AUGUSTA — Jim Paradis, 98, of Monmouth, sat in a recliner in the common area of his residence building at Togus on Nov. 5. He was watching television, draped in a brown coat, wearing a hat that bore the logo of the Pearl Harbor Aviation Museum.

“He’s the man,” one of the nurses said as she approached Paradis. Later, the same nurse said it was an honor to help take care of him and other veterans at the Togus facilities.

Paradis returned the praise from the Togus staff.

“These people here treat me like royalty,” he said. “I love every one of ’em.”

After some of the things he has seen, Paradis may deserve the royal treatment.

He was on guard duty at Pearl Harbor, serving as an Army medic, on Dec. 7, 1941 — a day that will live on in infamy — when Japanese forces attacked the U.S. Naval base in the Hawaii Territory.


“I remember it was chaotic,” he said of the atmosphere. “That night I heard a lot of stuff on the radio that they were … coming in (again).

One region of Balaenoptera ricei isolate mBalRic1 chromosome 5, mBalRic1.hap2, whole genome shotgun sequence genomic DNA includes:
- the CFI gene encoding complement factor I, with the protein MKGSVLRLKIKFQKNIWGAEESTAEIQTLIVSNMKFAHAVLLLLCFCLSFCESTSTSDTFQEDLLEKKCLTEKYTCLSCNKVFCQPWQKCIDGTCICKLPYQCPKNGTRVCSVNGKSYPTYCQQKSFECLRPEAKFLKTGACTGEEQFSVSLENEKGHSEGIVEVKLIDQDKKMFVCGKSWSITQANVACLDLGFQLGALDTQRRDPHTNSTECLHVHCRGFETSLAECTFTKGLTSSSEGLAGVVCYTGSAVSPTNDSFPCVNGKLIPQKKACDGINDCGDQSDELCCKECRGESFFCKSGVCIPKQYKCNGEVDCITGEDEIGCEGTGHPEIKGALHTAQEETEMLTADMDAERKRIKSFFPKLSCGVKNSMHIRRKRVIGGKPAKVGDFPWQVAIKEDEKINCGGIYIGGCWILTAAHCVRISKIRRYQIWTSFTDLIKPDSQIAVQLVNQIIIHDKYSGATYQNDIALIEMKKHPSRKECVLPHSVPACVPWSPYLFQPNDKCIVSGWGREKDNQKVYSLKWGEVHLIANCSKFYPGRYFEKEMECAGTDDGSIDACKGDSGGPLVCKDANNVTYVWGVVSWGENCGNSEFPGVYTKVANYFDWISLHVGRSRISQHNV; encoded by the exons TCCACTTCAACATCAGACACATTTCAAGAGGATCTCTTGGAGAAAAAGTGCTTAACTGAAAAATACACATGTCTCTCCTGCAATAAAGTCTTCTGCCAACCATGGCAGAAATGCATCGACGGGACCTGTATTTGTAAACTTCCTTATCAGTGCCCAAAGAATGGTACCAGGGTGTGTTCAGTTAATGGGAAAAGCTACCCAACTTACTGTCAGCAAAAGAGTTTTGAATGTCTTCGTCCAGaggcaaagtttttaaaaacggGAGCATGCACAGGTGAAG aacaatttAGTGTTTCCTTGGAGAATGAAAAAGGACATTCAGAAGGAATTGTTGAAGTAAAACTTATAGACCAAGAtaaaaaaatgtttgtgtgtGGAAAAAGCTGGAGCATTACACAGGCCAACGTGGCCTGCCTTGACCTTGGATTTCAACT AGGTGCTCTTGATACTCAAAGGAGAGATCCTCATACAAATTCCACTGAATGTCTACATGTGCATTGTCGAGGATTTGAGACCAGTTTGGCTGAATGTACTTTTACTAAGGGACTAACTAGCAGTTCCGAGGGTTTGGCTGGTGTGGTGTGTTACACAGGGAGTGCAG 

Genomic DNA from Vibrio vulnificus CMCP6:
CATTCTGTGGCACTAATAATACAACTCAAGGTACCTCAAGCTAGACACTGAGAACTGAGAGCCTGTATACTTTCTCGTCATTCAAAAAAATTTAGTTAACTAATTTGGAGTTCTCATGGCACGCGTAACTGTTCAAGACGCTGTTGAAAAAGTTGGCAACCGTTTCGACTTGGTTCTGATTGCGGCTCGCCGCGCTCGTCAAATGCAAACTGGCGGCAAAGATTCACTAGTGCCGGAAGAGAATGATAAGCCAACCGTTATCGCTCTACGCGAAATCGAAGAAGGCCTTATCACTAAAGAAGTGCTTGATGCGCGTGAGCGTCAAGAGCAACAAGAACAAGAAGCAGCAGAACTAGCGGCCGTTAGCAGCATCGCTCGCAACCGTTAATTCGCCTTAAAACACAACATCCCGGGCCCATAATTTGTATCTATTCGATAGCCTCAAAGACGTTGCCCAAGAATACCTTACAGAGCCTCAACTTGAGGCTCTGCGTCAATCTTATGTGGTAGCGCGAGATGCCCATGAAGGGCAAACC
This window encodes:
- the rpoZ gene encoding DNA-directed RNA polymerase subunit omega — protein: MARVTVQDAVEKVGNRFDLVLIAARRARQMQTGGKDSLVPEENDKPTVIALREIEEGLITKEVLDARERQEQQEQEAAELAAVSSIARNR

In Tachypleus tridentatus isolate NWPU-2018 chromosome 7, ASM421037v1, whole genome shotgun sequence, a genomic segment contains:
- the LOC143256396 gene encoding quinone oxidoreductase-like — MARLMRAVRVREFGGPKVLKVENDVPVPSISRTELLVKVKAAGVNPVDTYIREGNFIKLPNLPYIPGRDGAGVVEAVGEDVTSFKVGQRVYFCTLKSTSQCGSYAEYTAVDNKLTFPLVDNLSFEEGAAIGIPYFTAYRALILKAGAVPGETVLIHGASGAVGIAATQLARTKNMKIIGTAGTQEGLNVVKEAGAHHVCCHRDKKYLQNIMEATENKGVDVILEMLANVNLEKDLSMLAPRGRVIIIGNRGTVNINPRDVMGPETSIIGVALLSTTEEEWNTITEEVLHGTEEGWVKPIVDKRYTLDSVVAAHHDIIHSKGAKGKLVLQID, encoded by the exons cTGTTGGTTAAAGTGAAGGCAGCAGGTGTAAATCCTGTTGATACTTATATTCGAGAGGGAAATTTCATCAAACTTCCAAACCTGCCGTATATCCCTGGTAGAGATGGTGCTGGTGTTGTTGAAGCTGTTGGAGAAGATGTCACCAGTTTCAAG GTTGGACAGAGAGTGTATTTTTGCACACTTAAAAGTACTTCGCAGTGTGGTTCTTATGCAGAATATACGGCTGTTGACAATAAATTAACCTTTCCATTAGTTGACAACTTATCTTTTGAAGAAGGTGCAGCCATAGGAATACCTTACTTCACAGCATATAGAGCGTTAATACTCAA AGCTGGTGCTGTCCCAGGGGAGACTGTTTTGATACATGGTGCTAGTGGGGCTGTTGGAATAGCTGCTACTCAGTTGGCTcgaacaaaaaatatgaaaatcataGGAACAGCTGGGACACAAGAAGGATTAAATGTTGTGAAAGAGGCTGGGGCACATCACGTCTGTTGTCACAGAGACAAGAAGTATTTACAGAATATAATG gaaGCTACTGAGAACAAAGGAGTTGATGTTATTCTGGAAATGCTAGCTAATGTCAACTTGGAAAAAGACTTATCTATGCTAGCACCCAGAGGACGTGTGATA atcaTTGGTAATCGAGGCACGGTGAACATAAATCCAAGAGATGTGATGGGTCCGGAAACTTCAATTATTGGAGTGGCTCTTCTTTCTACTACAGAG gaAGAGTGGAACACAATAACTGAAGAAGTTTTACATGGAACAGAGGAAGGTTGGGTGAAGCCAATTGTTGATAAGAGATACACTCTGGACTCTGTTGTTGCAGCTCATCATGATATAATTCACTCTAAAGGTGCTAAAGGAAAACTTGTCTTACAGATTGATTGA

“I slept beneath a two-and-a-half ton truck in case they decided to bomb us again,” he added. “They never did.”

The attack on Pearl Harbor left 2,403 people dead and 1,143 wounded, according to the Pearl Harbor Visitors Bureau. Four ships were sunk in the attack, which was the catalyst for the United States’s entry into World War II.

Megan Kon, Togus public affairs officer, said there are 497,000 living veterans from World War II out of the 16.1 million that served during the conflict. Kon said 2,836 are living in Maine and 84 have had appointments at Togus since 2016.

Following the attack, Paradis returned to the mainland and received training to become an Air Force pilot. He achieved the rank of Major, the highest rank available to him without signing an indefinite contract.

He said he was a pilot in the Air Force for about 20 years, flying state-of-the-art planes — like Boeing B-17 Flying Fortress and Boeing B-29 Superfortress — over important military locations in World War II.


Following the war, he flew the Convair B-36 Peacemaker, which was the largest aircraft in the world from 1946-1947 and the first intercontinental strategic bomber.